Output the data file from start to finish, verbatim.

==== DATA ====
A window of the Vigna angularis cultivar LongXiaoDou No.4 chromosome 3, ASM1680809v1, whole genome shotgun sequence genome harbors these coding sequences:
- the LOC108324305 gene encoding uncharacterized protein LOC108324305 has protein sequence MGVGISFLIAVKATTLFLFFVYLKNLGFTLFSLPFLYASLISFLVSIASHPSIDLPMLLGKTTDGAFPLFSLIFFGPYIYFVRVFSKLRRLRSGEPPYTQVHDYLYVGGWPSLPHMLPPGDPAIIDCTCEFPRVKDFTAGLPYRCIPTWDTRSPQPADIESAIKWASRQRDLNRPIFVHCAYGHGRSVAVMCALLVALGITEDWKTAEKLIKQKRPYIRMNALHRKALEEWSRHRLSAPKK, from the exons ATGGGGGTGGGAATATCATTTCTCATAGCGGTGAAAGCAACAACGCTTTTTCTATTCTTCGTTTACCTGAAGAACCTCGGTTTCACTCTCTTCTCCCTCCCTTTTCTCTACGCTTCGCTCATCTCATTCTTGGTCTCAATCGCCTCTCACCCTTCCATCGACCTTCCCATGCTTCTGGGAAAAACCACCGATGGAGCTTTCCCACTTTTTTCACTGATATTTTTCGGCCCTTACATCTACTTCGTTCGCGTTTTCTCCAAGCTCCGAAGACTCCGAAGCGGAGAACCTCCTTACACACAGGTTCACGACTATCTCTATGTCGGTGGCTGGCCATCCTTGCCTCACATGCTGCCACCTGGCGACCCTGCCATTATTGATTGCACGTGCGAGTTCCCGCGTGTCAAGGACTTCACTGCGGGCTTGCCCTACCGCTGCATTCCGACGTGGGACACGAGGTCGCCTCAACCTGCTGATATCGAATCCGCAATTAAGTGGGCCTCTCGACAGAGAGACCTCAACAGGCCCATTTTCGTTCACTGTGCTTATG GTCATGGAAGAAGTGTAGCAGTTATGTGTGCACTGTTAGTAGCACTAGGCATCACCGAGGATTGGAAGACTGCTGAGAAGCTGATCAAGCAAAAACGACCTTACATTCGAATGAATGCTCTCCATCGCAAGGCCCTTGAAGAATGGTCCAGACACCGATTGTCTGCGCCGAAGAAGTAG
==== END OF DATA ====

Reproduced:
A window of the Vigna angularis cultivar LongXiaoDou No.4 chromosome 3, ASM1680809v1, whole genome shotgun sequence genome harbors these coding sequences:
- the LOC108324305 gene encoding uncharacterized protein LOC108324305 has protein sequence MGVGISFLIAVKATTLFLFFVYLKNLGFTLFSLPFLYASLISFLVSIASHPSIDLPMLLGKTTDGAFPLFSLIFFGPYIYFVRVFSKLRRLRSGEPPYTQVHDYLYVGGWPSLPHMLPPGDPAIIDCTCEFPRVKDFTAGLPYRCIPTWDTRSPQPADIESAIKWASRQRDLNRPIFVHCAYGHGRSVAVMCALLVALGITEDWKTAEKLIKQKRPYIRMNALHRKALEEWSRHRLSAPKK, from the exons ATGGGGGTGGGAATATCATTTCTCATAGCGGTGAAAGCAACAACGCTTTTTCTATTCTTCGTTTACCTGAAGAACCTCGGTTTCACTCTCTTCTCCCTCCCTTTTCTCTACGCTTCGCTCATCTCATTCTTGGTCTCAATCGCCTCTCACCCTTCCATCGACCTTCCCATGCTTCTGGGAAAAACCACCGATGGAGCTTTCCCACTTTTTTCACTGATATTTTTCGGCCCTTACATCTACTTCGTTCGCGTTTTCTCCAAGCTCCGAAGACTCCGAAGCGGAGAACCTCCTTACACACAGGTTCACGACTATCTCTATGTCGGTGGCTGGCCATCCTTGCCTCACATGCTGCCACCTGGCGACCCTGCCATTATTGATTGCACGTGCGAGTTCCCGCGTGTCAAGGACTTCACTGCGGGCTTGCCCTACCGCTGCATTCCGACGTGGGACACGAGGTCGCCTCAACCTGCTGATATCGAATCCGCAATTAAGTGGGCCTCTCGACAGAGAGACCTCAACAGGCCCATTTTCGTTCACTGTGCTTATG GTCATGGAAGAAGTGTAGCAGTTATGTGTGCACTGTTAGTAGCACTAGGCATCACCGAGGATTGGAAGACTGCTGAGAAGCTGATCAAGCAAAAACGACCTTACATTCGAATGAATGCTCTCCATCGCAAGGCCCTTGAAGAATGGTCCAGACACCGATTGTCTGCGCCGAAGAAGTAG